"Hell, yes. More, if anything, since I could see she was struggling. She's got less natural feel for flying than Jason has, and a whole lot less application. I have no idea how she got a pilot's license in the first place. No way is she fit to fly a jet." He turned to me. "Tell me, Princess, have I ever treated you differently from the rest of the team?"
Well, that was easy. "No, never." Not on duty, not off duty, not even when I'd taken my courage in both hands in the wreckage of Research Centre and told him how I felt. No matter how badly I wanted him to.
"Know what I think?" Tiny asked as we headed for his car. "Daddy's little girl made a pass at him, and he didn't even notice."
I chuckled. "Could just be." At least it wasn't just me. Mark and I had discussed our relationship - the one I'd like to have - a while back. He'd made it entirely clear that as long as he was my commanding officer he was having nothing to do with any sort of liason, no matter how I phrased it. I'd thought for a while that he was rejecting me as gently as possible and would sooner or later introduce us to his new girlfriend, but where other girls were concerned he seemed oblivious to the fact that the human race had two sexes at all. I'd met some of the trainees from the airfield he'd part-inherited from his mother. Rich kids, all of them, looking for training to fly the family jet and prepared to pay through the nose for lessons from bona fide ISO pilots. Seriously desirable partners, every one looking for a soulmate from the A-list of society. Apparently an ISO test pilot fell into that category for the few female ones. And Mark showed no interest in them. I'd felt much better once I'd realised that.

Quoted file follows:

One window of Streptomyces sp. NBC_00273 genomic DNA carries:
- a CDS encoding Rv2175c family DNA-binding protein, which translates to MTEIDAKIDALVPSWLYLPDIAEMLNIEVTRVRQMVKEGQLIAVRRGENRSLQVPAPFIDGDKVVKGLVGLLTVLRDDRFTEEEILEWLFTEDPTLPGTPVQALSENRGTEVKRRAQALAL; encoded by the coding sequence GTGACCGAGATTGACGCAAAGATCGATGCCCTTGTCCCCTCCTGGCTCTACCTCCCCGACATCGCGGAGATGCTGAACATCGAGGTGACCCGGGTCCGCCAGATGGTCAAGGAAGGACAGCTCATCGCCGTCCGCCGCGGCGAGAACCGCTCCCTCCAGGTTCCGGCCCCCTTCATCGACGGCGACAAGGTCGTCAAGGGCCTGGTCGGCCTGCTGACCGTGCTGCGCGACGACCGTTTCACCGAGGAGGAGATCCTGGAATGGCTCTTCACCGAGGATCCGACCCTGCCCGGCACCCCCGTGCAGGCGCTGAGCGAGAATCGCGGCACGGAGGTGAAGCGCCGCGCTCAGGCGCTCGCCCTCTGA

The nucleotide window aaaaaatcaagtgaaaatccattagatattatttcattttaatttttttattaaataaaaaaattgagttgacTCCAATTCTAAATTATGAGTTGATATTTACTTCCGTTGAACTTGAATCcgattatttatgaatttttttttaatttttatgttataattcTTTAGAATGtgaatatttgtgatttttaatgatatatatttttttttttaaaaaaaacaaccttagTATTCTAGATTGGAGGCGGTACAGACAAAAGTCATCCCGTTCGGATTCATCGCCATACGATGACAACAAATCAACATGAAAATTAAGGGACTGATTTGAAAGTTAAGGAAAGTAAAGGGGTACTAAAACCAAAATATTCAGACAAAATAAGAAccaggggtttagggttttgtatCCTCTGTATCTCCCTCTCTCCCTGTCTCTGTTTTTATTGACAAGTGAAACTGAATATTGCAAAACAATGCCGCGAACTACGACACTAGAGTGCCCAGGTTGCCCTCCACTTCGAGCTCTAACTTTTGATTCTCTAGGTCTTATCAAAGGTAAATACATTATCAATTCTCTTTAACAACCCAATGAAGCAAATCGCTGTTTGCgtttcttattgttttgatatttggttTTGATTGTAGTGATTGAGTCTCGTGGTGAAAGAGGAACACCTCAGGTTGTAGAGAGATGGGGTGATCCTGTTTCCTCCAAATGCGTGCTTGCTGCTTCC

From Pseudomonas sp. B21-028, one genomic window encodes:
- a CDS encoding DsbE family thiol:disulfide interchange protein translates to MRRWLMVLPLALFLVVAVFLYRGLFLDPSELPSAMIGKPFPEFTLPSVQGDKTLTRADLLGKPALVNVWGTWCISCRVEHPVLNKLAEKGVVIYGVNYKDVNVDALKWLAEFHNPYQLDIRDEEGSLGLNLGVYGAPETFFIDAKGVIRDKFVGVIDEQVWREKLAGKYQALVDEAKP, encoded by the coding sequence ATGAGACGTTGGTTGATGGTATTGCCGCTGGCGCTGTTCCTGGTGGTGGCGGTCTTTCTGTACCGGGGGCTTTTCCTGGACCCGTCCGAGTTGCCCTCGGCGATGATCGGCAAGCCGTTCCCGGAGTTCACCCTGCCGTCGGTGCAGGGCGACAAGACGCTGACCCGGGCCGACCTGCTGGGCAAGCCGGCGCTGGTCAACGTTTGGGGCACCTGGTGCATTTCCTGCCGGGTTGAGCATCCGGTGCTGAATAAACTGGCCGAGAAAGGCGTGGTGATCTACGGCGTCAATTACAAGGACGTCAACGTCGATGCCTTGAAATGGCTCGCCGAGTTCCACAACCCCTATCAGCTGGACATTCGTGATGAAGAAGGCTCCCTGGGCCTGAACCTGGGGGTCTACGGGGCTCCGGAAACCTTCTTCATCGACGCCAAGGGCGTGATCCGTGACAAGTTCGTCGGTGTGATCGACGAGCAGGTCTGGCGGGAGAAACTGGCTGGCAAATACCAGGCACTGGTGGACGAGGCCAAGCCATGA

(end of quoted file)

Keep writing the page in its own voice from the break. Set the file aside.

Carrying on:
'Pizza' for us meant Jill's snack bar. Good food, close to ISO, no questions asked if we disappeared in a hurry, and equally none if we sat about for hours in a cloud of despair. Close to 95% of her customers must have been ISO personnel or Academy students - civilians walking in weren't exactly glared at, but they tended not to stay for long. I liked Jill. I'd even covered for her on a few occasions. Just enough to determine that the catering trade wasn't for me. I'd also let her down at short notice a couple of times, but if she had her suspicions, she'd never voiced them.